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Wednesday, 01 July 2020

Sossusvlei, Namibia - Page 2

Written by Richard Taylor
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Tent 231 turned out to be Cabin 231 with an A-frame roof of sticks. Sand and boulders and rocky hills surrounded us. Prime scorpion country I thought, making a mental note to tip out my shoes in the morning. I’d been zapped before.

“Are you having dinner at the lodge?” asked the driver.

“I guess so.”

“We’ll pick you up at six.”

At the reception desk, a signboard warned guests to steer clear of the oryx. They could be extremely dangerous. The board was signed, TALENI AFRICA.

“Who is this Taleni?” I asked Benny the desk clerk.

“It is the company,” he said. “They own the lodge and the park.”

“Taleni. Is that the owner?”

“It’s a word. In the Oshiwambo language it means to see.” He waved his hand about. “To observe.”

Outside the camp fencing, a quartet of wildebeest talenied me with suspicion, pawing the ground and snorting rudely. Beyond the wildebeest were more oryx.

“The oryx are a proud animal,” said Benny. “The national animal of Namibia.”

The jeep arrived and I joined the lodge guests waiting for the seven o’clock dinner bell. About two hundred meters into the sand, a pair of oryx were sheltering under acacia trees and drinking at a small pool – another Taleni creation to bring them within binocular range. Closer to the lodge, the tree branches sagged under great circular nests, spun by weaver birds. These were of keen interest to the hotel cat, prowling hither and yon through the shifting sands, aping his larger cousins. From the upper branches came the piercing birdcall from jungle film soundtracks – the ‘oo oo oo oo oo’ cry. The next stanza, the expected ‘ah ah ah ah’ never came and I assumed the cat got him.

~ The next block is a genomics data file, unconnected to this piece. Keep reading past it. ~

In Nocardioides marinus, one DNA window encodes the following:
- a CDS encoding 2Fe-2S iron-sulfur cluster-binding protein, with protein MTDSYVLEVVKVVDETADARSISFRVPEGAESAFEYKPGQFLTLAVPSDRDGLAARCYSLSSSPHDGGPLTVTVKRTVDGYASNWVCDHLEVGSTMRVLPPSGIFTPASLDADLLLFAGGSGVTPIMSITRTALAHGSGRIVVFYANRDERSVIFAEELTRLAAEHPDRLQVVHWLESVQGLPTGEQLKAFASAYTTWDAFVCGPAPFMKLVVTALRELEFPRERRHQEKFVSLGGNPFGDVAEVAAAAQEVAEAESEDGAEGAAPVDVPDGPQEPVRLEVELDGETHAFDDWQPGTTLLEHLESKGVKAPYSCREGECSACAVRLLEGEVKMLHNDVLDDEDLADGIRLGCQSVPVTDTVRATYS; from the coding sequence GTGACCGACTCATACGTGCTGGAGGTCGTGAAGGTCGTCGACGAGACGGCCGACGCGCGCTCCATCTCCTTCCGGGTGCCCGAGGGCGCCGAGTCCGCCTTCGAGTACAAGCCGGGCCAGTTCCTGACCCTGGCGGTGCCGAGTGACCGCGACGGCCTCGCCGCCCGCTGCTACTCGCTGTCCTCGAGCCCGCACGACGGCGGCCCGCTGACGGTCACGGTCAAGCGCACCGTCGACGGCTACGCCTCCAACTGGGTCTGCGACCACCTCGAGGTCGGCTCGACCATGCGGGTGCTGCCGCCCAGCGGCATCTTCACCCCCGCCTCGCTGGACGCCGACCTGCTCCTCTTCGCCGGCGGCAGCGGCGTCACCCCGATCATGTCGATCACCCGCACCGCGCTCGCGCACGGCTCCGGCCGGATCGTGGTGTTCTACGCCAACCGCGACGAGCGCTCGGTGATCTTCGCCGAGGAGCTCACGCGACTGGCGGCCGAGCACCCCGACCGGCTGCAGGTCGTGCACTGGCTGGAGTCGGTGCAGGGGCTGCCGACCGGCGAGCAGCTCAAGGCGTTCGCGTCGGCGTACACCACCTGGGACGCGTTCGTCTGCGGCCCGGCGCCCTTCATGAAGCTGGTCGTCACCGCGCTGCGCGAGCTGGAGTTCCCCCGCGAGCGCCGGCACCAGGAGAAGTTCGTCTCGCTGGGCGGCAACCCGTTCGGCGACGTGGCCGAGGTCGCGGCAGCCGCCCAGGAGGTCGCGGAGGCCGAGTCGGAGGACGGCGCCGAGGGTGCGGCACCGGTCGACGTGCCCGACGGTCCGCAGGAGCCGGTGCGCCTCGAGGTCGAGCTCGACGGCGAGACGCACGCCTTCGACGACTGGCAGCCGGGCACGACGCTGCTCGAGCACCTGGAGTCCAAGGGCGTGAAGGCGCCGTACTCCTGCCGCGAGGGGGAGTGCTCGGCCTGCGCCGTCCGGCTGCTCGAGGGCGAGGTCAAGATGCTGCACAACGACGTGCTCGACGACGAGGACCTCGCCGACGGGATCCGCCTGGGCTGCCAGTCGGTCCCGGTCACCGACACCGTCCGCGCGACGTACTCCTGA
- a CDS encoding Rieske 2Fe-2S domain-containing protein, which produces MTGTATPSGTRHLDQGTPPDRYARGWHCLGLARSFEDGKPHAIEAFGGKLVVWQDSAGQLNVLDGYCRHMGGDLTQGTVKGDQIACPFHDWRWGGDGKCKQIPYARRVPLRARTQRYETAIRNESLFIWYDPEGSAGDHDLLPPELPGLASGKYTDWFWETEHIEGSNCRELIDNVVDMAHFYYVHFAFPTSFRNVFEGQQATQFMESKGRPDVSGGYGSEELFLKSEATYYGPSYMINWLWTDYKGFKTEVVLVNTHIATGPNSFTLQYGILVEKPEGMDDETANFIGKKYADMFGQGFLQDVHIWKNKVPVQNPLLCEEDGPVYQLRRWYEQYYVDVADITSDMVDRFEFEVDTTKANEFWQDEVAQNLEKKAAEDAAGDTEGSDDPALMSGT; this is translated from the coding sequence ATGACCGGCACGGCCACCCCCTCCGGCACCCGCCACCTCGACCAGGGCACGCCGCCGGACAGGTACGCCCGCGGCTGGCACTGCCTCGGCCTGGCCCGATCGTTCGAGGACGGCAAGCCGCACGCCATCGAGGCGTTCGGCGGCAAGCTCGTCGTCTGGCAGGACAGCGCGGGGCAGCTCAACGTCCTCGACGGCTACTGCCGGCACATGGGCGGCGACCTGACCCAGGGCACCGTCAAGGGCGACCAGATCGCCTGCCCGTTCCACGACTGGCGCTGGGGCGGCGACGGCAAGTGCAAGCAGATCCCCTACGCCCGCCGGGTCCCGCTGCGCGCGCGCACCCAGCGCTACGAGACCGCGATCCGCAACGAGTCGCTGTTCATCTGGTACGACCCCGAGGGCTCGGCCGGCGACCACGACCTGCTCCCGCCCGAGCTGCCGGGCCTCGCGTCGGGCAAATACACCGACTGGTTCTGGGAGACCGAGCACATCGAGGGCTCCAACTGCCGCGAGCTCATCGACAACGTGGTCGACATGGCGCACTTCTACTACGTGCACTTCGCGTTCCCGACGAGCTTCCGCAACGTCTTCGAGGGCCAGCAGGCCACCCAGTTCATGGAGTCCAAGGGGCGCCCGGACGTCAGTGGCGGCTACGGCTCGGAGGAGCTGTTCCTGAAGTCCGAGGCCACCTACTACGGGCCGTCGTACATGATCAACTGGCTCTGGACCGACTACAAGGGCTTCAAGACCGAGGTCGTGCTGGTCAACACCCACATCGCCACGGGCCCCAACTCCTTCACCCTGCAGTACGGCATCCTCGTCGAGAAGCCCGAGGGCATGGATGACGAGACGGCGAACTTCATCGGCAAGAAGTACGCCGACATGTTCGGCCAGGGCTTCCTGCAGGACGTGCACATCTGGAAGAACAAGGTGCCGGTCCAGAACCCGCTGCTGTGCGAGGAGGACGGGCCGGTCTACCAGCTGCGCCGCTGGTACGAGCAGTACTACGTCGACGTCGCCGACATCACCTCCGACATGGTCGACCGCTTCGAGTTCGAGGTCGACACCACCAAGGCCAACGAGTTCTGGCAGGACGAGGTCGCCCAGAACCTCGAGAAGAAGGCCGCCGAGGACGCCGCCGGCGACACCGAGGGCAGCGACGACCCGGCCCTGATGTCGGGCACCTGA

The flaming grills of the buffet featured a menu listing GAME MEATS, which included oryx, impala, zebra, blue wildebeest, eland and ostrich. I passed on the national symbol but took a slab of wildebeest, as they’d been rude to me, requested some impala, since my dad used to drive one, and finished with the ostrich. It all tasted like steak, even the ostrich.

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A large Canadian tour group was filing in line behind me.

“What’s this?” asked one of the women.

“Those are game meats,” I answered.

“Oh no,” she said, recoiling.

“There’s beef and chicken at the next grill. They’re used to being eaten.”

She gave me a stony glare and led her husband away.

(Page 2 of 4)
Last modified on Wednesday, 01 July 2020

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